[This entry is brought to you by Knickerblogger.net?s Lead Field Reporter, Dave Crockett. The good doctor has been shipped out to the West Coast on his own dime, so he could get a better view of the Knicks game from his hotel room. As always, he can be reached at email@example.com]
Last night’s Knicks-Suns game was one I see this team winning by the spring. Their defensive effort, save some lapses, was solid considering the opponent. Phoenix shot 46.4% eFG% while the Knicks shot 45.5%. Of course the most obvious bugaboo continues to be turnovers. Some of them are pure carelessness with the ball. The Knicks seem like they are good for 5-6 “I just wasn’t paying attention” turnovers every night. Some turnovers are a function of their limited familiarity with each other. Those two categories of turnovers should decline as players get more used to their roles (so they’re not trying to think and play at the same time) and gain more familiarity.
Still, one frustrating aspect of last night’s game that has repeated itself throughout the season is the generally poor decision making on the part of so many players. The turnovers and poor shot attempts that result from bad decision making I fear will plague this team all year. Following the recent online discussion at KB.Net about Marbury’s play, his decision making has been my big disappointment. When he is asked to step outside his comfort zone of screen-roll or penetrate-and-kick his decision making suffers. (Much like a quarterback forced to go through his progressions to the 2nd and 3rd receiver.) The criticism Marbury often receives in the press is far too simplistic. As the guest columnist pointed out aptly, ball-hogging really is not Marbury’s problem. As i suggested in the discussion, Marbury’s real issue is that he’s a two trick pony. Where he struggles is when he is asked to facilitate post-up play.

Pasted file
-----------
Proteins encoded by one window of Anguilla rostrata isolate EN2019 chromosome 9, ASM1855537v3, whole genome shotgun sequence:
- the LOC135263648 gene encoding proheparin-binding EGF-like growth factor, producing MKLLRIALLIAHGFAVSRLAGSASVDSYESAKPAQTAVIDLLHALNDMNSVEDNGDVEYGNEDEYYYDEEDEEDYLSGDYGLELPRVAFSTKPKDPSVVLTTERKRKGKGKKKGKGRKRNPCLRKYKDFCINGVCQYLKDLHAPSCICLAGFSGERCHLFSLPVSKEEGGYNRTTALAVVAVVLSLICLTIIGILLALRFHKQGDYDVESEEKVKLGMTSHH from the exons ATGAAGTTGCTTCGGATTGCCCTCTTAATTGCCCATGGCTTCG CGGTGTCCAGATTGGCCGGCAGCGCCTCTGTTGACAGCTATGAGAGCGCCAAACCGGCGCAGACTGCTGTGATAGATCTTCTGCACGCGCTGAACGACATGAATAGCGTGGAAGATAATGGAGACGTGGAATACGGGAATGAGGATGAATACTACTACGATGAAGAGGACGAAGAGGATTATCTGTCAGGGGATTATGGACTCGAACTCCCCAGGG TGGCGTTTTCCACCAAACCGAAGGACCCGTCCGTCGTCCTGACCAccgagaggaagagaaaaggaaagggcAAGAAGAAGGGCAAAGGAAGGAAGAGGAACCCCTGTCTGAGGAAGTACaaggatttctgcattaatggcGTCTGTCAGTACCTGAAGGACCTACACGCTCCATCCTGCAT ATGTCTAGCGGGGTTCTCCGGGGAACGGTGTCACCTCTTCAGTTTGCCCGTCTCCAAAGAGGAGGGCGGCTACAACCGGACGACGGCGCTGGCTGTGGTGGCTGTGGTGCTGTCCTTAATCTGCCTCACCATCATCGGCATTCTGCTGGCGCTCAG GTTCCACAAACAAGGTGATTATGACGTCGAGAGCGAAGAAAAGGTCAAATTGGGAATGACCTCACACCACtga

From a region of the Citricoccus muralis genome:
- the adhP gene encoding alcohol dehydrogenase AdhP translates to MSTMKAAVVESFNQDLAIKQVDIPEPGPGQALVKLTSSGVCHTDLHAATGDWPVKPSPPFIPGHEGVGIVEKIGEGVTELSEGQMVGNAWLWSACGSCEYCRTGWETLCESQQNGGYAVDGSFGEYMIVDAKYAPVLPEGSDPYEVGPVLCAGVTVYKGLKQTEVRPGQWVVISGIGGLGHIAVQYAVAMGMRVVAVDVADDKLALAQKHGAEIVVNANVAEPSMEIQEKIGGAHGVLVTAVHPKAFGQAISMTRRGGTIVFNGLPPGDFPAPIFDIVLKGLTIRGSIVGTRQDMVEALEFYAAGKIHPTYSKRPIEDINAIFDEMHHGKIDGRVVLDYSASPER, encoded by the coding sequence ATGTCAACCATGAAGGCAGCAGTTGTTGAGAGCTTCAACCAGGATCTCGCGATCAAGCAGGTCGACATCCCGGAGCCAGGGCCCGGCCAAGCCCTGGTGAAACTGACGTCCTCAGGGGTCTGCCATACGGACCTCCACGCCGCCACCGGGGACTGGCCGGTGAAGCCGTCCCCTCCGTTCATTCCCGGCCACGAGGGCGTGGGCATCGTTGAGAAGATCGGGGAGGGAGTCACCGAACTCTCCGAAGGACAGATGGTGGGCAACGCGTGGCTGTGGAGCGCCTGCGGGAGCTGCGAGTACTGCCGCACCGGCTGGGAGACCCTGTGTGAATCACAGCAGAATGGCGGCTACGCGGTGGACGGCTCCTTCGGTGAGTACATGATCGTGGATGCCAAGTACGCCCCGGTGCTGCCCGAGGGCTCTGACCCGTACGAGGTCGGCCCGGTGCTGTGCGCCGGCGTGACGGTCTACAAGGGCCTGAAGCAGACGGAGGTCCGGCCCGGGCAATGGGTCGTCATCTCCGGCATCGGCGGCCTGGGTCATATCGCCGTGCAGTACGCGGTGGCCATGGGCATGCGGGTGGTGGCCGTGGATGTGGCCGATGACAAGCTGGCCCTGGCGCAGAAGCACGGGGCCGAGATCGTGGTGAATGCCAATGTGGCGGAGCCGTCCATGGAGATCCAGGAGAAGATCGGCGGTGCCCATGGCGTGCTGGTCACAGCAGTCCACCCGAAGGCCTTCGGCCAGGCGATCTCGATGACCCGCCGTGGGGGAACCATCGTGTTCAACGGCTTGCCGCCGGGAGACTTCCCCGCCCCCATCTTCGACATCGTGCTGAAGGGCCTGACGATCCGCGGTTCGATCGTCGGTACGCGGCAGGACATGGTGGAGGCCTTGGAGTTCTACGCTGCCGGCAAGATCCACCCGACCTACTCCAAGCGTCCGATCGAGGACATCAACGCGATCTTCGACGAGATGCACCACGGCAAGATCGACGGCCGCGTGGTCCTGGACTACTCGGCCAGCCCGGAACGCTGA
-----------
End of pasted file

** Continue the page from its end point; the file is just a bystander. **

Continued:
Last night was a case in point. He had a very solid game offensively. It was certainly not a game where i’d accuse him of being selfish. He was aggressive early, looked to set up teammates throughout the 2nd half, and took good shots at the end. (that last shot that backrimmed was a good shot; just didn’t fall.) Still, the game illustrated his offensive weakness. Far too many times last night the Knicks allowed a smaller, physically outclassed Phoenix frontline to defend their larger front line. The problem was less the big men as it was the guards’ misunderstanding of how to beat a smaller, quicker team with ball and player movement. Consistently, each of the guards (Marbury, Robinson, and Crawford) demonstrated how NOT to do it, by picking up their dribble and waiting for an angle to enter the ball to the big man. It just made me cringe. They’d enter the ball after the player had been bodied off the spot and stand around. It was ugly.
What didn’t happen, and I’d expect Marbury to do this naturally at this point in his career, is for the guard to swing the ball weakside allowing the post player to pin the defender on his back. Another approach is to keep the dribble, penetrate, force the defense to collapse freeing up space for the post and/or putting him in superb offensive rebounding position. Marbury never seemed to recognize this, at least not nearly quickly enough. As a consequence the Knick offense was stagnant. The guards recognized the mismatch but not how to exploit it with ball and player movement. They continued to pick up the dribble, wasting time. This happened throughout the 3rd and 4th quarter. It was maddening.
I’d love to see us try to swing a minor deal for a point guard like Darrell Armstrong – not to start necessarily but to allow Marbury to stick to the two things he does best and let somebody else feed the post.